Instant legend. Congress eagerly accepted Steuben's offer to serve Washington as a volunteer aide. Soon his blunt advice on military matters earned him the trust of the general-in-chief as well. Less than a month after Steuben's arrival at Valley Forge in February 1778, Washington assigned him the daunting task of retraining the army.
At Valley Forge, Steuben became an instant legend. Stomping through the snow, he put a single "model company" of Continentals through their paces, teaching them drill as he cursed the awkward soldiers in an incomprehensible mix of French, German, and English. The men fell in love with him, with his exaggerated fits of anger, but above all with his constant attention to their well-being. Within weeks, the entire army was marching and drilling with a grace and precision that rivaled the standing armies of the great European powers.
The reforms set in motion by Steuben imparted to the Continental Army the tactical proficiency that served it so well in the bloody battle at Monmouth, the storming of Stony Point, and the final confrontation at Yorktown. Though always lacking in manpower and matériel, the American rebels were now able to meet the British on nearly equal terms.
Steuben's fame comes from Valley Forge, but the truth is that his most enduring contributions came after 1778. As the first inspector-general of the U.S. Army, he worked tirelessly to keep the troops in fighting trim—not only through constant training but also by monitoring deficiencies in clothing, equipment, and medical care. Accountability was his byword. Officers were made responsible for the whereabouts and the physical condition of their men. Indeed, Steuben insisted that officers should put the needs of their men ahead of their own and that they should temper discipline with loving concern. This was one of the central tenets of his "Blue Book," the first official regulations of the U.S. Army.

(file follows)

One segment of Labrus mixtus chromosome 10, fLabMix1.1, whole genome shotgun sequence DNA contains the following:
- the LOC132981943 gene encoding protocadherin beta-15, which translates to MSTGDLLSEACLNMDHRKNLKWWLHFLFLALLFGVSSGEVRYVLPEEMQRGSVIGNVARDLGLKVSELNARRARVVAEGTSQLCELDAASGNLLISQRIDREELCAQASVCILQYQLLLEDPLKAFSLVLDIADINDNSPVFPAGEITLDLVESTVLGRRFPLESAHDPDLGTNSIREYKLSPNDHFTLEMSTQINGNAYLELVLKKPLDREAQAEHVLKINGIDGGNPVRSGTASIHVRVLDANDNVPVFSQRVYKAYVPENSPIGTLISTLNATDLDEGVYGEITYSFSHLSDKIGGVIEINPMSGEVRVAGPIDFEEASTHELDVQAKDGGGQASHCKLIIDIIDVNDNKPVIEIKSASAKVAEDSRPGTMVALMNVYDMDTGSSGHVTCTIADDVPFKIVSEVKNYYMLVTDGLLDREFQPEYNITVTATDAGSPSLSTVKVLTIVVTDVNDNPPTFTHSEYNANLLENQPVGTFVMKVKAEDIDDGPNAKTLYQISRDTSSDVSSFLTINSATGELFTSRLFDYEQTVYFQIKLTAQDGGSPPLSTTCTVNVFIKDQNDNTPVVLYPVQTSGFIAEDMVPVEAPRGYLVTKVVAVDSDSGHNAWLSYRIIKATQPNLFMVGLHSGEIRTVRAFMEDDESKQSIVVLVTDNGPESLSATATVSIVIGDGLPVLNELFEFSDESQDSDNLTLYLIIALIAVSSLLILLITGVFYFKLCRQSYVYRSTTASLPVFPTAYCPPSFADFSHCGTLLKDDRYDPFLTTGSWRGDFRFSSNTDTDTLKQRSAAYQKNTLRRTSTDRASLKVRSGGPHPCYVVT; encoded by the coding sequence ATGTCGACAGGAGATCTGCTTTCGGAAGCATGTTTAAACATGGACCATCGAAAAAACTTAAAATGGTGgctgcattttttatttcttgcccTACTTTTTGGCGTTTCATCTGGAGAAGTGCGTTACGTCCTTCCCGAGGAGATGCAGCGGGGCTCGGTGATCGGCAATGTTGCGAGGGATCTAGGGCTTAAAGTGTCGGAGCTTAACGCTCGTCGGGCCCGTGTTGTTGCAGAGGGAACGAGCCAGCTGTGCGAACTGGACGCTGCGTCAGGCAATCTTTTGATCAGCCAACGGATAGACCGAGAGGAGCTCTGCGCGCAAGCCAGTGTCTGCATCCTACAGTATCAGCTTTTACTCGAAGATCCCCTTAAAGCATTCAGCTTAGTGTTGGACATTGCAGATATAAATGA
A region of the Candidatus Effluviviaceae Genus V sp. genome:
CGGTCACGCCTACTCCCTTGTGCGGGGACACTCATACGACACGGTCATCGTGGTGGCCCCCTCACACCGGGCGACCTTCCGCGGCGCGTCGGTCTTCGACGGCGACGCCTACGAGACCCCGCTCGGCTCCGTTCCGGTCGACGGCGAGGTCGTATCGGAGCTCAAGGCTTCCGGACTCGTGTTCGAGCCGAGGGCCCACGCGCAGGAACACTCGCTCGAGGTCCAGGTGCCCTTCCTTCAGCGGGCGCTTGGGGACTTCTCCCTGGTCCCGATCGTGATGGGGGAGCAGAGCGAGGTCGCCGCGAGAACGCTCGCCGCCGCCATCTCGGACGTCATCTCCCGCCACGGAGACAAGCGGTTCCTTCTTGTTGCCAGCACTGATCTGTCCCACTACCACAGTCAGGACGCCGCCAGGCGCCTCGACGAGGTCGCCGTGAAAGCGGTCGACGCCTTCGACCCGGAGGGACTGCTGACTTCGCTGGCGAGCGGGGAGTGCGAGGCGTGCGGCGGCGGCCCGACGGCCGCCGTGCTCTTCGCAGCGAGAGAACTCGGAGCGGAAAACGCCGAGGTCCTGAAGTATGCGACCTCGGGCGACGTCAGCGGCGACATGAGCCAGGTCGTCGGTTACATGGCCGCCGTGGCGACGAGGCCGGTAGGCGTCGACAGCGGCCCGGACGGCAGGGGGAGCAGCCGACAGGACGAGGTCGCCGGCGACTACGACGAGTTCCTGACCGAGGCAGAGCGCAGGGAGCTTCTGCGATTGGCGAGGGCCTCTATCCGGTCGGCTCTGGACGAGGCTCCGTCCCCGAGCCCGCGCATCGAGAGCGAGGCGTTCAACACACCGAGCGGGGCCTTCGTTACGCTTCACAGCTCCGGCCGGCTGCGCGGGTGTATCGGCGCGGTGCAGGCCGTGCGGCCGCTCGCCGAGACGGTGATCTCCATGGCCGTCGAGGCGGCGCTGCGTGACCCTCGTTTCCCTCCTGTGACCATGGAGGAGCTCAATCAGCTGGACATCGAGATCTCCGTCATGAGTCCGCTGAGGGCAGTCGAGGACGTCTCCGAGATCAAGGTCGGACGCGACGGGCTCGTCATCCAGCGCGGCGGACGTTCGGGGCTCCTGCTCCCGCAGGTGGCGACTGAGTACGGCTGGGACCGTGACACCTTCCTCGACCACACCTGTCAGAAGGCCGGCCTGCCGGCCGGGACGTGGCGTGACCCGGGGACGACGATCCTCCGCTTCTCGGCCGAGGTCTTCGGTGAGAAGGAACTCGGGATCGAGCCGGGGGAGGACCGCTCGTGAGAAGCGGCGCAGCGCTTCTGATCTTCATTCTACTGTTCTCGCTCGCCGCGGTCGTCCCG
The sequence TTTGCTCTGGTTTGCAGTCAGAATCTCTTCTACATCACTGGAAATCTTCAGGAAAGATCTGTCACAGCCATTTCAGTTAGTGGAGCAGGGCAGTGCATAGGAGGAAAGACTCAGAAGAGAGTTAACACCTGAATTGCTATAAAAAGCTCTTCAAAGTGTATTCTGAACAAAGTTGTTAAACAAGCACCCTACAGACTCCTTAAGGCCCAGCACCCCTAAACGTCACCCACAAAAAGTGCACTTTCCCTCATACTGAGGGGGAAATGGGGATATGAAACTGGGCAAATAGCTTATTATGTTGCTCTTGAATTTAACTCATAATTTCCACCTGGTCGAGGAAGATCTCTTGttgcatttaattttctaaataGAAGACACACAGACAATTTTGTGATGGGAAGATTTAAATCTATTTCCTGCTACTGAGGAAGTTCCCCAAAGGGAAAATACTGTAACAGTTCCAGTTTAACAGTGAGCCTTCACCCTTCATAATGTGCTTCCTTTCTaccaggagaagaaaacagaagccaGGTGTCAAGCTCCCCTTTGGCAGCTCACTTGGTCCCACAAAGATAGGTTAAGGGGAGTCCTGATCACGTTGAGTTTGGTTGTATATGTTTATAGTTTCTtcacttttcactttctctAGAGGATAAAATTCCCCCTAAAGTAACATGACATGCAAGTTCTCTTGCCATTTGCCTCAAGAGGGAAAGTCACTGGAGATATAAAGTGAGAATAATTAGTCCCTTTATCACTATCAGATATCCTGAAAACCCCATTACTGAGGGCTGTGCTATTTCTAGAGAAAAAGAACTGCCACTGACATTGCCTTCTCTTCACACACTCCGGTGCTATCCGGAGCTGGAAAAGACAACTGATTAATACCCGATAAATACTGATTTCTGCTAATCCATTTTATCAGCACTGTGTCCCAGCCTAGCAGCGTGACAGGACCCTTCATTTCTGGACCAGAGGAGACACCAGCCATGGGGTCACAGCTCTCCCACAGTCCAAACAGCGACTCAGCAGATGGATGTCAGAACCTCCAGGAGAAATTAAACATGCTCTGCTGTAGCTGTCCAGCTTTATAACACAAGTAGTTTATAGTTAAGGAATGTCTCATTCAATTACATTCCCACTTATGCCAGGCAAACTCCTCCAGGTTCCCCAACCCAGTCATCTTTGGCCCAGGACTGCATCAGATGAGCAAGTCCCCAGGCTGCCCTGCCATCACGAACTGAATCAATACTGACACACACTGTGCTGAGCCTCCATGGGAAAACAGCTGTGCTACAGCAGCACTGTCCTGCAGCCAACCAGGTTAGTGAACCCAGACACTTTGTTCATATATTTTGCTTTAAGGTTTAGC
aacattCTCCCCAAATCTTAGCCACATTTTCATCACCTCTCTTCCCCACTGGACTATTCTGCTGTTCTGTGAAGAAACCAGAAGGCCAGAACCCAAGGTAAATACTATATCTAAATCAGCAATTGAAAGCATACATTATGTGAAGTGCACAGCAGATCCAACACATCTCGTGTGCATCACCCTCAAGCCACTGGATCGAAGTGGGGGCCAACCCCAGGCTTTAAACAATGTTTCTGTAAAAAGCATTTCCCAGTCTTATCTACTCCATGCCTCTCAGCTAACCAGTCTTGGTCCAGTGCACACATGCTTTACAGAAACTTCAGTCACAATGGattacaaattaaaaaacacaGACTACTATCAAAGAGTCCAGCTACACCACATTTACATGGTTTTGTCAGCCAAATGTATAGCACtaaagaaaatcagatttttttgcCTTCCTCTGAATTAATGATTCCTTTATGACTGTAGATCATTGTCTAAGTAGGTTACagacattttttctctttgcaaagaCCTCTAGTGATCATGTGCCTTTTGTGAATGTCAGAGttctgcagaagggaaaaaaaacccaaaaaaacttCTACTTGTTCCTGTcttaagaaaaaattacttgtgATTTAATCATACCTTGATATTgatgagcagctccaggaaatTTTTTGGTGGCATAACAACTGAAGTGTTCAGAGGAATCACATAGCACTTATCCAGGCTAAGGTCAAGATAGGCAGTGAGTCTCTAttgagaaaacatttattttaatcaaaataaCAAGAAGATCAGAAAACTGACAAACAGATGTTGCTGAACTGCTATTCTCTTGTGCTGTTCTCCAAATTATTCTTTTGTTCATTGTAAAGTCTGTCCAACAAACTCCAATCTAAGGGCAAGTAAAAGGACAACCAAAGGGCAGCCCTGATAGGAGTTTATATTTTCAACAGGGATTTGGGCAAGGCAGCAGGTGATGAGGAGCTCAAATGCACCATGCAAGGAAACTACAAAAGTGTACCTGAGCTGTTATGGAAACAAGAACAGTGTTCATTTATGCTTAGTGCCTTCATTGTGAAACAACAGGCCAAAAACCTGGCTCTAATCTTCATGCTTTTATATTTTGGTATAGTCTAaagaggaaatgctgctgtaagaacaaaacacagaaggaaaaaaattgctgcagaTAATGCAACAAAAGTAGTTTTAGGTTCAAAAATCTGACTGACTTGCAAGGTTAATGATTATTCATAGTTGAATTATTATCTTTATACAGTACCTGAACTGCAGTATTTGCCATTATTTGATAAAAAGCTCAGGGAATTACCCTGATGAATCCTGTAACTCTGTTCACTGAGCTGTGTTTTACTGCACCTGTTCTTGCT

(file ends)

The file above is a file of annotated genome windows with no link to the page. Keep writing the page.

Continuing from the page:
The baron, however, was never quite satisfied with his contribution to the Revolutionary cause, and his quixotic personality often frustrated his efforts. He could be both overbearing and overly sensitive. When Congress balked at giving him the authority and compensation he felt he deserved, he would become petulant and threaten to return to Europe.
He was similarly stung when Washington repeatedly denied him a combat command. Washington, striving to keep the peace among a contentious band of proud generals, knew the uproar that would ensue if he were to promote the baron above longer-serving, American-born commanders. And when Washington did entrust Steuben with a major combat assignment—the defense of Virginia in 1781—the experience was not a pleasant one. Against overwhelming odds, Steuben managed to fend off a series of British invasions. But the military incompetence of state officials nearly drove him to distraction, and his impatience and autocratic manner alienated the proud Virginians.
Steuben served as inspector-general until the end of the war and remained in the fledgling republic until his death in 1794. Congress showed little inclination to reward him financially for his service, and the baron's improvidence kept him in poverty. Despite growing bitterness, he continued to serve the military, drafting plans for the peacetime army and composing the curriculum for the planned academy at West Point. He was an outspoken advocate for Continental Army veterans. And though he went to his lonely grave feeling that his services to the cause had never been fully acknowledged, he had made a conscious decision to accept the United States as home. Unlike most of the foreigners who joined in the fight for independence, Steuben became an American. l
Paul Lockhart is the author of The Drillmaster of Valley Forge: The Baron de Steuben and the Making of the American Army (HarperCollins 2008).